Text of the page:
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Parallels
4:38 am
Sat November 30, 2013

Crashing An Afghan Wedding: No Toasts But Lots Of Cheesy Music

Afghans hold large, expensive weddings, even those involving families of modest means. More than 600 people attended this recent marriage at a large wedding hall in Kabul.
Sean Carberry NPR

Originally published on Sat November 30, 2013 5:17 pm

Afghanistan may be one of the world's poorest countries, but weddings are still a big — and expensive — deal. On most weekends, Kabul's glitzy and somewhat garish wedding halls are packed with people celebrating nuptials.

One of them is the Uranos Palace complex. On the night I attended my first Afghan wedding, all three of its halls were overflowing. I was one of two foreigners in a room of about 200 men. The female guests sat on the other side of a 7-foot-high divider in the middle of the hall.

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Environment
4:37 am
Sat November 30, 2013

Tech Leaders, Economists Split Over Clean Energy's Prospects

Andres Quiroz, an installer for Stellar Solar, carries a solar panel during installation at a home in Encinitas, Calif.
Sam Hodgson Bloomberg via Getty Images

Originally published on Sat November 30, 2013 12:17 pm

There is a broad scientific consensus that to keep global warming in check, we need to phase out 80 percent of all oil, coal and natural gas by midcentury. President Obama has set a nonbinding target to do precisely that.

There are technologists who say this national goal is well within reach, but there are also economists who are quite pessimistic about those prospects. And you can find this range of opinion on the University of California, Berkeley campus.

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The Two-Way
3:26 pm
Fri November 29, 2013

U.S. Apologizes For Airstrike That Killed Afghan Child

Afghan President Hamid Karzai addresses the Loya Jirga on Sunday. Karzai expressed anger at an airstrike Thursday that killed a child, saying it could imperil a security agreement with the U.S. The U.S.-led international force apologized on Friday for the killing.
Massoud Hossaini AFP/Getty Images

Originally published on Fri November 29, 2013 4:17 pm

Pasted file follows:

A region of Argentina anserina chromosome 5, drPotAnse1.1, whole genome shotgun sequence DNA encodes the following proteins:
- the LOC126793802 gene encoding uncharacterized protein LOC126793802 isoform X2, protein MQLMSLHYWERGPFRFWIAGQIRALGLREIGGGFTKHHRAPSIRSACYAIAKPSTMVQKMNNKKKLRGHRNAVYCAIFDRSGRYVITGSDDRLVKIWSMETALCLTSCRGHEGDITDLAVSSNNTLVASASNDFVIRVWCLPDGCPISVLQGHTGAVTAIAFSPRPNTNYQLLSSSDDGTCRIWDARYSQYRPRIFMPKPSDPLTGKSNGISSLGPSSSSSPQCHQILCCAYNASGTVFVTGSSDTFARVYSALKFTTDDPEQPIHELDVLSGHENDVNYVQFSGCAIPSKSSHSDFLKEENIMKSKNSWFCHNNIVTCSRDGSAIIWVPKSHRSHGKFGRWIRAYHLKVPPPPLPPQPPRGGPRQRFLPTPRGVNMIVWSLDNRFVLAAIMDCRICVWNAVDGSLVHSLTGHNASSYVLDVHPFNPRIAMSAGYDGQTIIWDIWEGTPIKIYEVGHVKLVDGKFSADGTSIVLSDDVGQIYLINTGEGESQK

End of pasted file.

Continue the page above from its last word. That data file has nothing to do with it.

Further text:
The U.S.-led international coalition in Afghanistan is apologizing for an airstrike that killed a 2-year-old, a death that Afghan President Hamid Karzai said imperils a long-term security agreement between the two countries.

The International Security Assistance Force said it carried out an airstrike Thursday on a militant riding a motorbike in Helmand Province. The child was also killed, and two women were injured in the attack.

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Environment
1:55 pm
Fri November 29, 2013

'Forecast Bust:' Why 2013 Hurricane Predictions Were So Wrong

Originally published on Fri November 29, 2013 5:49 pm

Transcript

ARI SHAPIRO, BYLINE: It's ALL THINGS CONSIDERED from NPR News. I'm Ari Shapiro. The 2013 Atlantic hurricane season ends tomorrow. It'll be remembered as one of the quietest on record. Since June, there have been just two hurricanes, both were relatively weak. As NPR's Jon Hamilton reports, forecasters were expecting something very different.

JON HAMILTON, BYLINE: The National Oceanic and Atmospheric Administration told Americans to expect an unusually active year with between seven and 11 hurricanes. Other forecasters offered variations on that theme.

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Movies
1:55 pm
Fri November 29, 2013

Finding 'Great Beauty' Amid Rome's Corruptions

In The Great Beauty, director Paolo Sorrentino surveys the city of Rome through the eyes of jaded journalist Jep Gambardella (Toni Servillo), taking in the city's degeneracies alongside its eternal beauties.
Gianni Fiorito Janus Films

Originally published on Fri November 29, 2013 5:49 pm

Rome is often called the Eternal City, and generations of filmmakers from around the world have sought to capture its enduring beauty on screen.

The new film The Great Beauty is the latest, a picture that casts Rome itself in the title role. After playing to critical acclaim in Europe, it opens in American cinemas this month. The film is also Italy's official entry at this season's Academy Awards.

The Great Beauty is a double-edged portrait, out to capture both the beauty and the ugliness of modern Rome.

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